My Purpose

My Purpose

The purpose of this blog is to help people understand that music can be more then just entertainment, and what those things are. I want be able to help people with this blog. I don't know everything about music, I am still studying it, however, I will share what I have found. I hope you will be enlighted and edified by what I have to share. I worry that some people might turn a deaf ear to my blog if they read something on this blog that they don't agree with. I respect your beliefs. I don't agree with everything I read either. But I know you can find something that can help and interest you, if you just keep reading.

"Quotes Worth Mentioning"


When asked where his inspiration came from, Johannes Brahms said, "I immediately feel vibrations that thrills my whole being. These are the Spirit illuminating the soul power within, and in this exalted state, I see clearly what is obscure in my ordinary moods: Then I feel capable of drawing inspiration from above, as Beethoven ... Straighway the ideas flow in upon me, directly from God, and not only do I see distinct themes in my mind's eye but they are clothed in the right forms, harmonies, and orchestration. Measure by measure, the finished product is revealed to me when I am in those rare, inspired moods." "The powers from which all truly great composers like Mozart, Schubert, Bach and Beethoven drew their inspiration is the same power that enabled Jesus to work his miracles. It is the same power that created our earth and the whole universe"
("Talks with Great Composers", Arthur M. Abell)

"Give me power over he who shapes the music of a nation, and I care not for who shapes it laws"
Napolian Bonaparte

“Intellectual enlightenment consists of instruction in the arts, numbers, history, speech, and government. Music consummates a man’s life, giving his rituals meaning. Music has a trensforming effect on its listeners, and should be the first principle of government.” -The Teachings of Confucius.

I quote some remarks between,Gene R. Cook, and Mik Jagger made a few years ago:
Cook: "I have the opportunity to be with a lot of young people. Many say your music does not affect them adversely in any way. Others say it effects them in a very bad way. What is your opinion? What is your impact?”
Jagger "Our music is calculated to drive the kids to sex. It's not my fault what they do. It's up to them. I'm just making a lot of money.”
Cook: He was in Mexico making a profane and pornographic music video because the cost is 1/3 there. In addition it is easier to produce such videos there at the moment. He explained that though such videos with explicit sexual behavior is illegal on US national television, it soon will be, and they want to have the videos ready. Now not only audio pornography can be portrayed, but they can view it as well. He was making more money this way."
Jagger:“It doesn't matter what you do in life, there are no rules. There is no god. You can take whatever you want. It doesn't matter."

"To encourage literature and the arts is the duty which every good citizen owns to his country."
George Washington

"Music has the power of producing a certain effect on the moral character of the soul, and if it has the power to do this, it is clear that the young must be directed to music and must be educated in it."

(more qoutes to come)

PLEASE NOTE: It would greatly benefit the reader to follow blog postings from the first post to the most recent. Using the Blog Archive in the left column of the page to jump to the oldest posts. For now I will see if I can find a way to display the posting in chronilogical order, first post to the latest post.

Thursday, May 5, 2011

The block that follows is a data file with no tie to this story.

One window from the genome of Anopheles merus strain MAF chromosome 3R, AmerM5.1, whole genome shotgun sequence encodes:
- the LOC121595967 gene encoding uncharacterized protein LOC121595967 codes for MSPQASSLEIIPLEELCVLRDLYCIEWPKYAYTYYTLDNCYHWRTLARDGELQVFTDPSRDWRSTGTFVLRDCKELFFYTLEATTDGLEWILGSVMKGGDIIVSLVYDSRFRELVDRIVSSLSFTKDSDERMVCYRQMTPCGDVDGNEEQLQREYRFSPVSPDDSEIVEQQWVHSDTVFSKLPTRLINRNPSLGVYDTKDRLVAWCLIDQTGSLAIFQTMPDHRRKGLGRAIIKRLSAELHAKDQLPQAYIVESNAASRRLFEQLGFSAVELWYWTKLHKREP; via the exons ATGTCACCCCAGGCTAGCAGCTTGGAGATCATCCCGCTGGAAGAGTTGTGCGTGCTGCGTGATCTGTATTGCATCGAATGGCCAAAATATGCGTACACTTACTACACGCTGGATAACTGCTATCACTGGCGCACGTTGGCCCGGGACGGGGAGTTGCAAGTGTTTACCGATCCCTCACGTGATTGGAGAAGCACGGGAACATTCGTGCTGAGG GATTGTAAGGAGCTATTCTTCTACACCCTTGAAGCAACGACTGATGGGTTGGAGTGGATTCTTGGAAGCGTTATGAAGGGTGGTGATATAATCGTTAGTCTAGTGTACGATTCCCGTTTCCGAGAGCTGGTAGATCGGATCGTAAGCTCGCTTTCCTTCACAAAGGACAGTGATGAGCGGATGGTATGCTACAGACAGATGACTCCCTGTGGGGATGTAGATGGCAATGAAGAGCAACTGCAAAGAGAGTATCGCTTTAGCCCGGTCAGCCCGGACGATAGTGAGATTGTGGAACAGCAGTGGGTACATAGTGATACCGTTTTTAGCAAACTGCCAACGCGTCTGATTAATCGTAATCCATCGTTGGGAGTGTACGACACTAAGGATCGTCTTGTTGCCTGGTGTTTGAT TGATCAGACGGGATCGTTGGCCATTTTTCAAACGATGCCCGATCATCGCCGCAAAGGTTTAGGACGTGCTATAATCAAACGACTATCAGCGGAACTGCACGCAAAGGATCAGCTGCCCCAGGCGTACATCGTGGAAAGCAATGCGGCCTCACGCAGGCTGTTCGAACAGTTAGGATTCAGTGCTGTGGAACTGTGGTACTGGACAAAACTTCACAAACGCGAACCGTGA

Have you ever heard a speech so well conceived and delivered as to cause you to make irrational commitments to service. Such was a speech I heard some years ago given by Thad Carlson, the CEO of our reigning local telephone service. The speech centered around serving that segment of our populace who is almost completely forgotten - those in our penal institutions. He cited the central Christian ethic of feeding the hungry, clothing the naked, and visiting those who are in prison. The combination of his eloquent honesty and fervent commitment to this principle, caused me to remark “the next time you go there, let me know.” Little did I know that he would take me up on it. Early the following Christmas morning, I received a cheery and brief call from Mr. Carlson saying, “I’ll see you down there in 30 minutes!” At first I could not cognate his meaning, then my recollection bore out my previous verbal commitment. I didn’t know what to do except to explain to my wife what I was about to do. Having never discussed this matter with her before she was, needless to say, surprised. She reminded of the day it was and asked me to be as brief as possible and sent me off with a plate of sugar cookies made by our children. I am ashamed to admit that I did not know where the county jail was, and had to look up the address in the phone book. I arrived there just as a fluttering of snowflakes cascaded down to the ground creating a skiff of diamonds on the sidewalk from the cold but bright sunlight. I walked up the steps to the jail and tried the door. To my surprise, and relief I found the double glass doors to be soundly locked. As I turned to leave I heard “a voice from on high” from a speaker above the doors asking who I was and what I was doing there. The first question was easy to answer, but I had no real idea what I was doing there. I explained that I had come to join Thad Carlson. That answer struck an understanding chord with the formless voice, who then asked what I had in my hands. I explained that they were cookies made by my children. The voice sharply informed me that I would need to leave them outside to proceed into the jail. I countered that they were harmless and that my children would be disappointed if I were not to carry out the mission they had entrusted to me. The voice relented and told me that when the doors unlocked, to proceed to the next set of locked doors. I did as I was commanded and found myself in the interior of the jail at another set of glass doors, this time with a surveillance camera peering at me. I was again interrogated about my reason for being there, and upon a satisfactory response the doors opened to me. I was instructed to follow the yellow line on the floor to the “vestibule”. I did so. The vestibule was an extravagant name for a very small hallway with room enough for a folding chair on each wall facing each other, leaving sufficient space for a person to pass between the chairs side-ways. At the end of the vestibule was Thad Carlson sporting his characteristic smile and friendly hand shake. He greeted me and said there are 13 inmates here today who were deemed incorrigible and unable to gain leave for the day from the jail. He explained that within a few minutes they would be released to come out of their cells to hear “us” speak. When he used the plural form of the pronoun, I began to become very concerned. I had come to be an observer, NOT a participant. Just as he had explained, we heard the automatic opening of the cell doors and I expected to hear the anxious pattering of 26 feet coming toward us, but I heard nothing. It was completely silent. Frankly, I was relieved and feigned disappointment and thanked him for having me come down as I prepared to leave. Just then, the first in-mate rounded the corned and sauntered towards us. I was astonished by what I saw. Somehow I had expected to see someone like Humphrey Bogart or Edward G. Robinson in one of their grisly prison movies, and instead I saw a handsome young man looking very much like the boy next door approaching us in his bright orange institutional overalls. His gaze was fixed on the floor and he was in no hurry to approach us. When he finally arrived at Thad Carlson’s outstretched hand, which he ignored, he was greeted with a sincere and friendly “Merry Christmas”! That seemed the appropriate salutation for the morning, but it was met with irritation and disrespect. He hurled the phrase back at Thad and asked in a sneering voice, “just what’s so merry about it”? “For one thing”, responded Thad, the weather is beautiful outside”. “That’s great!” said the young man. “You come in here and tell me it’s beautiful outside, when I’m in here! You’ve got a lot of nerve”! Thad Carlson walked nearer to him and put his hand on his shoulder and pointed his towards a slit of a window where he could peer through and see the snowflakes falling like diamonds from the heavens. In doing so his feet came to rest right next to mine and I could see from close proximity the expressions on his face. The first emotion registered on his face was that of longing...longing to be outside. That was followed by irritation, anger and rage. He then started in on a litany of reasons for his being where he was peppered with compound four letter words. It was a laundry list of people whose fault it was for his predicament. It was his stupid lawyer’s fault, the incompetent judge’s fault, his lousy parole officer’s fault, etc., etc., etc.. There was one salient lack in the list and that was the listing of his own name, but at this point I was not going to bring that to his attention. At that moment the second and last inmate rounded the corner to see us, and Thad Carlson led us to the seats and asked us to sit down. In doing so, since I was seated across from the first young man, our knees bumped in an uncomfortable moment. We glanced into each other’s eyes then both looked at the floor. I don’t know which of us was the less comfortable. Thad welcomed them and thanked them for coming to hear us speak. He then said, “and now Michael Ballam would like to say a few words”. I was stunned! This was not part of the plan. I had not come prepared to say anything, and given the tense circumstances I would had to have prepared for many months to say anything worth hearing in these surroundings. I was for one of the few times in my life, totally speechless! NOTHING came to my mind. I raised my gaze from the floor to the eyes of the young man across from me, and in doing so noticed a delicate gold cross hanging on a gold chain from his neck. For some reason I asked “are you Catholic?” He responded with a terse “yes”. I followed that with “I met the Pope once”. He said “THE Pope”. I responded to the affirmative. He asked how, and I explained that I had sung for him once. He asked where and I said at his residence in the Vatican. The young man was interested if not incredulous. He then said “what happened”. The ice was broken or at least slightly chipped and I recounted to him what was for me a very interesting experience. I had gone with a group called “America’s Youth in Concert” to the Vatican for a private audience with Pope Paul ???? prepared to perform Schubert’s immortal Mass in C. We had assumed the Pope would love it, given his association with the text. He greeted is in 8 languages and thanked us for our attendance and asked what we had prepared to sing. When we told him of our choice, he thanked us with supreme grace, but inquired as to the possibility that we might know any “Negro Spirituals” as he put it. We did have some wonderful Spirituals that we had prepared, and the conductor beaconed me to come forward and begin as soloist the words: “Lord, I keep so busy praisin’ my Jesus, ain’t got time to die” Given my proximity to the Pope I could see his response better than others in the audience. He sat back in his regal chair and smiled. But I could see through his smiling countenance tears course down his cheeks as he sat with his eyes closed and his hands clasped in front of him. I did not know at the time that the Pope was battling with cancer, and knew his days of service were numbered. He was living out what the song was depicting, not having time to die in the service of his Lord. I went on to say that the music of the black American in the deep south during the 19th century is filled with profound feeling and spirit. Singing in the cotton fields under the yoke of slavery was one of the few ways in which there noble souls could be released in thought from the tyranny of oppression. Their songs transported them out of their chains to a better place. I then said I would like to conclude with one such song, written for the Christmas season. I began: Sweet Little Jesus Boy, ...... When I finished my cheeks were wet with tears as were those of the young man seated across from me. Through glistening eyes he said, choking back the tears, “I wish I was home...with my kid” I asked where was home. He told me Santa Fe. I remarked about how beautiful and unique that city is. I then asked what he did there. He told me he was a painter there and how inspiring the landscape was for his work. He then went on to say that he wanted to change his life and go back. He committed to us that he would do just that. I inquired after that young man over then next year and was pleased to know that he did just what he had committed to do. I’ve thought many times back upon that moment and what happened there. I could have prepared a speech for months if not years to try to touch the heart of that young man that morning, and I don’t believe anything I could have said with words alone could have taken residence in his heart as did the simple words of that inspired song. Inspiration in music and art comes a variety of shapes and forms, sometimes in the form of magnificent symphonies and cathedrals, and sometimes in simple utterances such as this. If you have not tapped this source of power you need to. Due to my experience in the County Jail, I accepted an invitation to visit on of our state’s federal penitentiary. I had never done so before, and recognized the severity of the experience when I was frisked to enter the facility. I had to remove any metal in the form of rings and tie clips. In fact, my shoes were even held “hostage” as they had wires in the souls. I was unaware of that fact, but the surveillance equipment showed me. I had worked long and hard on an address for the prison inmates. I was very concerned about their accepting my “outsider” view of their condition and believing me when I said that hope springs eternal, that change can be made and lives adjusted to a better. I stood to the pulpit to begin and explained that I am a musician and would feel better if we could start with a song. As I rummaged through my music to sing them a song, someone from the audience called out. We know a song, let us sing it for you. I was astonished by the suggestion and said I would be happy to hear them. They began first as a solo, then as a duet, trio, quartet and finally a mighty chorus to sing. “I am a Child of God.” Within measures the atmosphere in the hall changed and the countenances of the prisoners lightened. Through tears and hope they sang of their innate knowledge that they are loved by a powerful force greater than us all. What more could I say? I struggled for my words, and as I think back, I’m not sure anything I said could have come close to the profound message that came forth from that song. Music has the power to bypass socio-economic barriers, it cuts through the conflict of language and politics and speaks directly to the heart.